What we grow is as important as how we grow it, and some researchers are looking to hardier food crops and biodiversity as a solution to help increase yields. Our industrial food system focuses on what's called monocropping, which means that farmers plant the same crops on the same land year after year. Monocropping means less biodiversity in the field, which over time is bad for yields. A large-scale 2009 study in China found a 33.2 to 84.7 percent increase in production when farmers grew a mix of crops in their fields, rather than focusing on just one [source: Li].
Some experts advocate a switch from annual crops to perennial. Annual crops like corn need to be re-planted year after year, but perennials come back without replanting. As Shulman points out, that makes them hardy, so they use less fertilizer and less water. These types of plants are also more resilient to environmental changes, like a super hot summer. The extreme summer drought of 2012 destroyed the corn crop, but perennial grains didn't have this problem.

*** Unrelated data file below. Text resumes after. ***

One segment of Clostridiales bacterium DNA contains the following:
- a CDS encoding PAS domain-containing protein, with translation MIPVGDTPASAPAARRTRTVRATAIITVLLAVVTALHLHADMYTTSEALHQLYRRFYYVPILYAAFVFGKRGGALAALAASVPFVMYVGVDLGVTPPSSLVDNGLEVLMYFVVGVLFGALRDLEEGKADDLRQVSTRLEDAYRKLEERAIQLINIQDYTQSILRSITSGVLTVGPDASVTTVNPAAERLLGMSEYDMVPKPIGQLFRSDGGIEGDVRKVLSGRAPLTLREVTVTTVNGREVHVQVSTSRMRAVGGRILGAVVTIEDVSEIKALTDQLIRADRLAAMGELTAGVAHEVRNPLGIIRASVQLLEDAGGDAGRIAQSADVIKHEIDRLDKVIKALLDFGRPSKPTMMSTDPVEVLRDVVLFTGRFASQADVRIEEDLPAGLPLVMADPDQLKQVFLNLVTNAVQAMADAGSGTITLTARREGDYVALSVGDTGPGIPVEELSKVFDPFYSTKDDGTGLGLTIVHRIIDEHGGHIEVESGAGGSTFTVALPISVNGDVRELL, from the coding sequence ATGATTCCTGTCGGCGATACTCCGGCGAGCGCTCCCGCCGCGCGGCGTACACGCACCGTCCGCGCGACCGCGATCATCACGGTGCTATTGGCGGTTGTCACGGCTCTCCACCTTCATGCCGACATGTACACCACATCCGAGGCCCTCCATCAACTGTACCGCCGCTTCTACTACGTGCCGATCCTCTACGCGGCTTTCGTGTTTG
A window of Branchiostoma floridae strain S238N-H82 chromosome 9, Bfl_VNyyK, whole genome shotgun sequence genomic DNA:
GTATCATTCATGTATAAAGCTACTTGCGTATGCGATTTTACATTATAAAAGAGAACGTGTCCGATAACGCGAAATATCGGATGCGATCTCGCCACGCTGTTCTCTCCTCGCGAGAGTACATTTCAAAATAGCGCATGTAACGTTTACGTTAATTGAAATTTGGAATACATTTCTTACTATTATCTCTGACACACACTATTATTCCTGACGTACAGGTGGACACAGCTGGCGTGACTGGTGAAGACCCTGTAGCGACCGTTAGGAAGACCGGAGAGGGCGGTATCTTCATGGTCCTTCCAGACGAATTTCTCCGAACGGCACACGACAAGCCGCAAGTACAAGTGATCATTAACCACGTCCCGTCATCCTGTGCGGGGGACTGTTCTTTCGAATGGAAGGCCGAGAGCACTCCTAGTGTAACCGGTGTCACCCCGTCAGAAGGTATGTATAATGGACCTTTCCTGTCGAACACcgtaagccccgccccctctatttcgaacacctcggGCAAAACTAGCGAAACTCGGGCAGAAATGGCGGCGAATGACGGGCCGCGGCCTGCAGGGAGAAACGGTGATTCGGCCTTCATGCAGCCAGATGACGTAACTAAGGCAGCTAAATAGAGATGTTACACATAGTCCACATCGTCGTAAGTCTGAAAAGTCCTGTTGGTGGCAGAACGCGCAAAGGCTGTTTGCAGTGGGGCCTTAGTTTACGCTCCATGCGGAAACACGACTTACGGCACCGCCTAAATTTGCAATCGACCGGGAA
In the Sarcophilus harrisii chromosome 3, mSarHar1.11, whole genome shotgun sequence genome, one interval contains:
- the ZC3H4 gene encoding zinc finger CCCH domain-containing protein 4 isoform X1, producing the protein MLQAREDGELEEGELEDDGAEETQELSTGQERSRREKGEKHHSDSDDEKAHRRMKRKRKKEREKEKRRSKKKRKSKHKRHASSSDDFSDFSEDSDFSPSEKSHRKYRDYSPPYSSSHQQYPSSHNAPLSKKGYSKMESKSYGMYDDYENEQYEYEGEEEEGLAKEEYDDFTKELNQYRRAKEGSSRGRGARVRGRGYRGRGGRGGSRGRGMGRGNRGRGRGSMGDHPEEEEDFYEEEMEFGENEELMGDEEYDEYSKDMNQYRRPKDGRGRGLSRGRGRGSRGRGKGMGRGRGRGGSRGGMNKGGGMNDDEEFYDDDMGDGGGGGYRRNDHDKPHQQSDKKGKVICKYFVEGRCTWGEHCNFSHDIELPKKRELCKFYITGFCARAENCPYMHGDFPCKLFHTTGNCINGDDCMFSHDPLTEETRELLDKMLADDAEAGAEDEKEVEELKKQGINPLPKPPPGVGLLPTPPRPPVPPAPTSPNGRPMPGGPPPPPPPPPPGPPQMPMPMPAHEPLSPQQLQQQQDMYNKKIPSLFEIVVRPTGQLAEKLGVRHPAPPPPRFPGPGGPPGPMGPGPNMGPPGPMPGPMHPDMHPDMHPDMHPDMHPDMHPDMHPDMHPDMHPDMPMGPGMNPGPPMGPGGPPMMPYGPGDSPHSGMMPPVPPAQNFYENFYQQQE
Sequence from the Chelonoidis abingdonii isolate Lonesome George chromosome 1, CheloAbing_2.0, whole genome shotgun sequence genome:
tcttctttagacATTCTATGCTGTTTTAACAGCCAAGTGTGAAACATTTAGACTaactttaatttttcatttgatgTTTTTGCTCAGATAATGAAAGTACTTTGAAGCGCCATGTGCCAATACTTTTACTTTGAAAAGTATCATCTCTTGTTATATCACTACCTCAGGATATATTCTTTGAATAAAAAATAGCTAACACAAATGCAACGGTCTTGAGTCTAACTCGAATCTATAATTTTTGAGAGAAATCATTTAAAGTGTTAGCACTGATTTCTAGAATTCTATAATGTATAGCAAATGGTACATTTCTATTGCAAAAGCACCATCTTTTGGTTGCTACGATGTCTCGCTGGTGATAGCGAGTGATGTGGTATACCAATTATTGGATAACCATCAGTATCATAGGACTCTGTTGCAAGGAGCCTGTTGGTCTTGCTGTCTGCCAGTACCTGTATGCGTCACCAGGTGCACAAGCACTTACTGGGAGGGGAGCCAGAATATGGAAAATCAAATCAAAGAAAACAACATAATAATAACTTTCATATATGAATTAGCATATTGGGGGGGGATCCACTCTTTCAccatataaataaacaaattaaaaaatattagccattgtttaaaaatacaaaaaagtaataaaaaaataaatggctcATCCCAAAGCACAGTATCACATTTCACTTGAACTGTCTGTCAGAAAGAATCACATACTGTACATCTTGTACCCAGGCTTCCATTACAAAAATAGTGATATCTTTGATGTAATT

The Land Institute -- a Kansas-based research entity on food -- suggests that a switch to perennial grains could also help increase yield by making crops more weather-resistant, using less water, and reducing soil erosion, thanks to their deeper roots [source: Kunzig]. Perennial hybrids, like wheat-wheatgrass, are hardier and use less water and can be made into flour, just like the annual wheat we're used to seeing in fields now.
So, why aren't we growing more perennial crops and focusing on biodiversity in our farming on a larger scale? Our food system is pretty entrenched in a monocropping system. Farmers who have been growing corn year after year for decades may not be keen on growing varieties of food or on growing something new. Some crops receive government subsidies while others don't. There also hasn't been enough research on perennials to convince farmers to make the switch [source: Kunzig].